Randomisation and Blinding
The infusions were given in counterbalanced order with a washout period of at least 1 week. Allocation using https://www.randomization.com was done by a colleague not involved in the study, who also prepared the solutions; subjects and researchers were both blinded to the test solution. Data were entered prior to unblinding.
Abdominal MR Imaging Analysis
Abdominal MRI images were acquired using a 1.5 T whole-body scanner (Philips Medical Systems, Best, The Netherlands) in the supine position with no oral contrast. Motility was quantified from dynamic balanced turbo field echo (BTFE) images acquired during 20 second breath-hold using GIQuant®, a validated technique based on the dual registration of abdominal motion (DRAM) (Motilent Ltd, Ford, London).[19,20] Ascending colon gas and volume content were measured on T2-weighted anatomical images. A summary of the data processing pipeline is shown in Figure 2. Further details are provided in Supplementary Material S2, Tables S2 and S3, and Figure S1-S4.
Brain MR Imaging Analysis
Functional brain MR images were acquired using a 3.0 T Philips Achieva DStream MR system with a 32-channel head coil (Philips Medical Systems). Data were analysed using Statistical Parametric Mapping (SPM12, Wellcome Trust Centre for Neuroimaging, UCL) implemented in MATLAB R2014b (MathWorks). Pre-processing, first (ie subject) level and second (ie group) level analysis were performed. Voxel-level threshold was set at P < 0·05 family-wise error (FWE) corrected for multiple testing. Voxel-based analysis was performed within a single mask of a priori pain-responsive regions of interest generated using "pain" as specific term of interest in the automated meta-analytical tool Neurosynth (https://neurosynth.org). Further details are provided in Supplementary Material S3.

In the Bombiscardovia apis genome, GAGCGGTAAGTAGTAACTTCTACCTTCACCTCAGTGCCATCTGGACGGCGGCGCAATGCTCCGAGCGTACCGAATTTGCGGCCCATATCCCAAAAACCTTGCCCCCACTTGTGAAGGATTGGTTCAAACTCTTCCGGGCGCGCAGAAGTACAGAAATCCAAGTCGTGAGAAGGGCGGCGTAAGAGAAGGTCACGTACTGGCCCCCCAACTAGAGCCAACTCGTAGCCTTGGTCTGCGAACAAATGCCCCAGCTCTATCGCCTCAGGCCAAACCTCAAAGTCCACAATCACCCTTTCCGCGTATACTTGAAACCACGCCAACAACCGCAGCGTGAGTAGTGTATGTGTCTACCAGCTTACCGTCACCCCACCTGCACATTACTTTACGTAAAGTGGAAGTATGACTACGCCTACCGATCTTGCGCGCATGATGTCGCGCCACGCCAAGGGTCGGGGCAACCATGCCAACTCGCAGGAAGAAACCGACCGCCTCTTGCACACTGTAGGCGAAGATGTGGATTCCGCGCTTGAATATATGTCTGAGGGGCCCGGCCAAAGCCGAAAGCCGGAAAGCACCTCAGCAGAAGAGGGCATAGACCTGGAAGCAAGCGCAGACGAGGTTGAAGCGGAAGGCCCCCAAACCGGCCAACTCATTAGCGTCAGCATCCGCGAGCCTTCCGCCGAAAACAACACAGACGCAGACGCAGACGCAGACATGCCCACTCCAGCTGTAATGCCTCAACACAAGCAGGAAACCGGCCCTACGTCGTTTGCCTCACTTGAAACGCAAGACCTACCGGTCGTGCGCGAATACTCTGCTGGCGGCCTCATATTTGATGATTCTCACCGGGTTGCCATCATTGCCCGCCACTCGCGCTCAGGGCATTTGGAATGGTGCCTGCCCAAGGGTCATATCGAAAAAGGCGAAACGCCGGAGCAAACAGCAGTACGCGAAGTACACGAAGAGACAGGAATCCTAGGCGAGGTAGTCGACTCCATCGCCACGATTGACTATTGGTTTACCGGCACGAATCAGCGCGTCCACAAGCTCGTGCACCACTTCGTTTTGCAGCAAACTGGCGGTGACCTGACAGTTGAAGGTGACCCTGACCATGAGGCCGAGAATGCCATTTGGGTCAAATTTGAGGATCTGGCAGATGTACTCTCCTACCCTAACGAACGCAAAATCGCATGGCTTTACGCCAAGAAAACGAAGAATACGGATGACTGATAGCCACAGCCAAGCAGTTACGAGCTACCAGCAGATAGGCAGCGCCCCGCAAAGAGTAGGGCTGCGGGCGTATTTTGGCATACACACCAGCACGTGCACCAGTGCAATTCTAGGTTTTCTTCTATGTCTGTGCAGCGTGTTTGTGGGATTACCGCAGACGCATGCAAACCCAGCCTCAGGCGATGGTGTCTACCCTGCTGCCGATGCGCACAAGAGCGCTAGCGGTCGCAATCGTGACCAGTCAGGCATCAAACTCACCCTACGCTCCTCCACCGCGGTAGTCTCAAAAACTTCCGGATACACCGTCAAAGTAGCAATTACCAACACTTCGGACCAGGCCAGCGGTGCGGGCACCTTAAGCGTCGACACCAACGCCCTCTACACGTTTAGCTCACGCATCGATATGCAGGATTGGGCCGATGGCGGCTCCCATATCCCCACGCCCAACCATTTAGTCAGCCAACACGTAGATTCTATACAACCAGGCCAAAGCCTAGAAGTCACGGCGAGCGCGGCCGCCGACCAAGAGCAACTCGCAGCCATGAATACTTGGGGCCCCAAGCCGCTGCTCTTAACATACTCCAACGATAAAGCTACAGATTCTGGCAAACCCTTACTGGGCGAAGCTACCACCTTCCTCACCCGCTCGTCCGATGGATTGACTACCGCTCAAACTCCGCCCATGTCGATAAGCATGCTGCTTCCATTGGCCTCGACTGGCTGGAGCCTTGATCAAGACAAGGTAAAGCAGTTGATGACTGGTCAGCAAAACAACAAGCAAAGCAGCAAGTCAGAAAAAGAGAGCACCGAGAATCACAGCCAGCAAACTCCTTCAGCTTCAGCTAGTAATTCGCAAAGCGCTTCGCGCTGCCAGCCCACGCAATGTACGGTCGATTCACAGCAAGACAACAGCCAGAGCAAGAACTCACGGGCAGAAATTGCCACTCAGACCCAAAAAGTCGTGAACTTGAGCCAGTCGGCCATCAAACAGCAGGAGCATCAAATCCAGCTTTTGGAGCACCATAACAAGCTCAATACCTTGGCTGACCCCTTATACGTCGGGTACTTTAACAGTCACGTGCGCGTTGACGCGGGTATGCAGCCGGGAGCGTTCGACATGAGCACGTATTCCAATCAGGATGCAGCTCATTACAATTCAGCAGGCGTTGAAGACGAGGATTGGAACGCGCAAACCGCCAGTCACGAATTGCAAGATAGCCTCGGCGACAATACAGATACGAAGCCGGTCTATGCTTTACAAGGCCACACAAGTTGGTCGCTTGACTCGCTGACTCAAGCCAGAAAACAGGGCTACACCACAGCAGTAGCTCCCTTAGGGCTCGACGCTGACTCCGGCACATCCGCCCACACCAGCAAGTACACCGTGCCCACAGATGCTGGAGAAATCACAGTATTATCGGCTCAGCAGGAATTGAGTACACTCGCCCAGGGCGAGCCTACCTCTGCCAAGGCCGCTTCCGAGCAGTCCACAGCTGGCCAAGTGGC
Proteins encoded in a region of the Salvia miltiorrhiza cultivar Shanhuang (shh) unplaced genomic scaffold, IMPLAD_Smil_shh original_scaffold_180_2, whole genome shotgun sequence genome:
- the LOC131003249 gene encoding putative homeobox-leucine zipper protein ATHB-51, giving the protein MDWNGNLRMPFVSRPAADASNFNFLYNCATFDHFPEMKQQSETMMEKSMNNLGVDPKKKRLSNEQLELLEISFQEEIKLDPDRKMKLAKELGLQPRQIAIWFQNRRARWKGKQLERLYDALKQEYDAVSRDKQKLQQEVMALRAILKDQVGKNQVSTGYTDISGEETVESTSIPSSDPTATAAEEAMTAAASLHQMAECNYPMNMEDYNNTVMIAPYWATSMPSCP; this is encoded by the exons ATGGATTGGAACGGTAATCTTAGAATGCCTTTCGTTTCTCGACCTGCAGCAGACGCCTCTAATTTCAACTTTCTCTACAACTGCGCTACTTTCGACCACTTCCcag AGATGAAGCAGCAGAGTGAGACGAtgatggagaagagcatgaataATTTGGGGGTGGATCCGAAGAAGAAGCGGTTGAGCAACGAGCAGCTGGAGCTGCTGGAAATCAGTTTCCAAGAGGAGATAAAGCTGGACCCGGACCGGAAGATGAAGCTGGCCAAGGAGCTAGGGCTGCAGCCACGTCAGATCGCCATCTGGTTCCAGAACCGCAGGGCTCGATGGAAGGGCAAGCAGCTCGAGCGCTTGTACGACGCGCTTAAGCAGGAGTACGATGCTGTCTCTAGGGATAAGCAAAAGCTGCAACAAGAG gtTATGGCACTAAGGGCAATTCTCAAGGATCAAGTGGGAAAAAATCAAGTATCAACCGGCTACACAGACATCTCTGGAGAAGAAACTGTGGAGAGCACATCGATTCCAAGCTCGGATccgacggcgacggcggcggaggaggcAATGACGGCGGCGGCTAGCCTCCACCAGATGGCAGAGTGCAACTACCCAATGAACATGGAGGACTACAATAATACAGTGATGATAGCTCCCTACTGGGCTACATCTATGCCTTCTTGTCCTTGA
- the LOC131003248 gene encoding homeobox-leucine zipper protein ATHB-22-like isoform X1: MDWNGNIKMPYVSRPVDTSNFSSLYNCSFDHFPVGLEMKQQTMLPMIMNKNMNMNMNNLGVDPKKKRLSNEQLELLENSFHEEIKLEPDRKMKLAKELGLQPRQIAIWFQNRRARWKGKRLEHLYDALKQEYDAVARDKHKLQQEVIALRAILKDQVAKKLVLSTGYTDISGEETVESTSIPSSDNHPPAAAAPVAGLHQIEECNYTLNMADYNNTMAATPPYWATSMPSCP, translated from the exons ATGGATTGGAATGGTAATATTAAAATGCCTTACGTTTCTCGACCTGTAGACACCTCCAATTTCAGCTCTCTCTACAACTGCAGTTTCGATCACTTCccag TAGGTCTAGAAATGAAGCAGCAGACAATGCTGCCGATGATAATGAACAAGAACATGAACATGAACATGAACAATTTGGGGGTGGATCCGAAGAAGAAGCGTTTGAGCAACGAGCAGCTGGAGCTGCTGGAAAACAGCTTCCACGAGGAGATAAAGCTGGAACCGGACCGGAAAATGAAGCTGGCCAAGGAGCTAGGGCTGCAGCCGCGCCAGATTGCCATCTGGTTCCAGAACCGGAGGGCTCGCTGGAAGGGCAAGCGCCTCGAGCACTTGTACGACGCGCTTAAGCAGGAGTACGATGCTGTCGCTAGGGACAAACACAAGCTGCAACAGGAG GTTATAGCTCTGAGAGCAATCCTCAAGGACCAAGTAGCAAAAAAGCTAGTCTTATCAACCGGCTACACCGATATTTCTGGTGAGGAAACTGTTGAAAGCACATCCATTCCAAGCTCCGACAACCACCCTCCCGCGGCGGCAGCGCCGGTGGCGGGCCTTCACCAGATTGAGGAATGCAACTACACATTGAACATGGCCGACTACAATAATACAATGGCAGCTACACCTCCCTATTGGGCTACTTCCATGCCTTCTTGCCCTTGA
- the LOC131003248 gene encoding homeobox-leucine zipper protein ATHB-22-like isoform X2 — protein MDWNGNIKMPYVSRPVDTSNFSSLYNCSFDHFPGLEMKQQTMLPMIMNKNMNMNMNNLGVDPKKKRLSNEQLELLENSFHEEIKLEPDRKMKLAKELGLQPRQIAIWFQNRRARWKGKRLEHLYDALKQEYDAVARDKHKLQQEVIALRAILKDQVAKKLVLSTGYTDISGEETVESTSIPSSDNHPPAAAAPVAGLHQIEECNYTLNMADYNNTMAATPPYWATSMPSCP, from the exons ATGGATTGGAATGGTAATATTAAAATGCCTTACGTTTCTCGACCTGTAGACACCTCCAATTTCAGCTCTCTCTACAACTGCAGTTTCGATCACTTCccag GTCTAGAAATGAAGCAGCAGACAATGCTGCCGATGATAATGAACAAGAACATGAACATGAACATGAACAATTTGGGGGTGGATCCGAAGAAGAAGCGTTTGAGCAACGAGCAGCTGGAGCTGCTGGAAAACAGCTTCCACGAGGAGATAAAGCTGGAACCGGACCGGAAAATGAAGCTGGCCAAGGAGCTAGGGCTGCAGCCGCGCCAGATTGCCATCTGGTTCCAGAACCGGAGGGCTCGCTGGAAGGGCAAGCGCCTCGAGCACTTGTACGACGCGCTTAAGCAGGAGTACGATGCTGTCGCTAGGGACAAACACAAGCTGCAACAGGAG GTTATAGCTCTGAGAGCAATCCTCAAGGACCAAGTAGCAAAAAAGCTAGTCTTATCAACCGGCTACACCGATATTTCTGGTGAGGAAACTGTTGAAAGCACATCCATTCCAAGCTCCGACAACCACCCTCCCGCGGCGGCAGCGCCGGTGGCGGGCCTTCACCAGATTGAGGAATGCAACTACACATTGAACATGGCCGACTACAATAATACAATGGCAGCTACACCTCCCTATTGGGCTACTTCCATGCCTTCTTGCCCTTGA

Statistical Analysis of Non-brain Imaging Data
Statistical analysis was performed in Statistical Analysis System (SAS) version 9.4 (SAS Institute). Data were considered statistically significant when P < 0.05. Demographical parameters were compared between IBS patients and HC using two-sample t tests.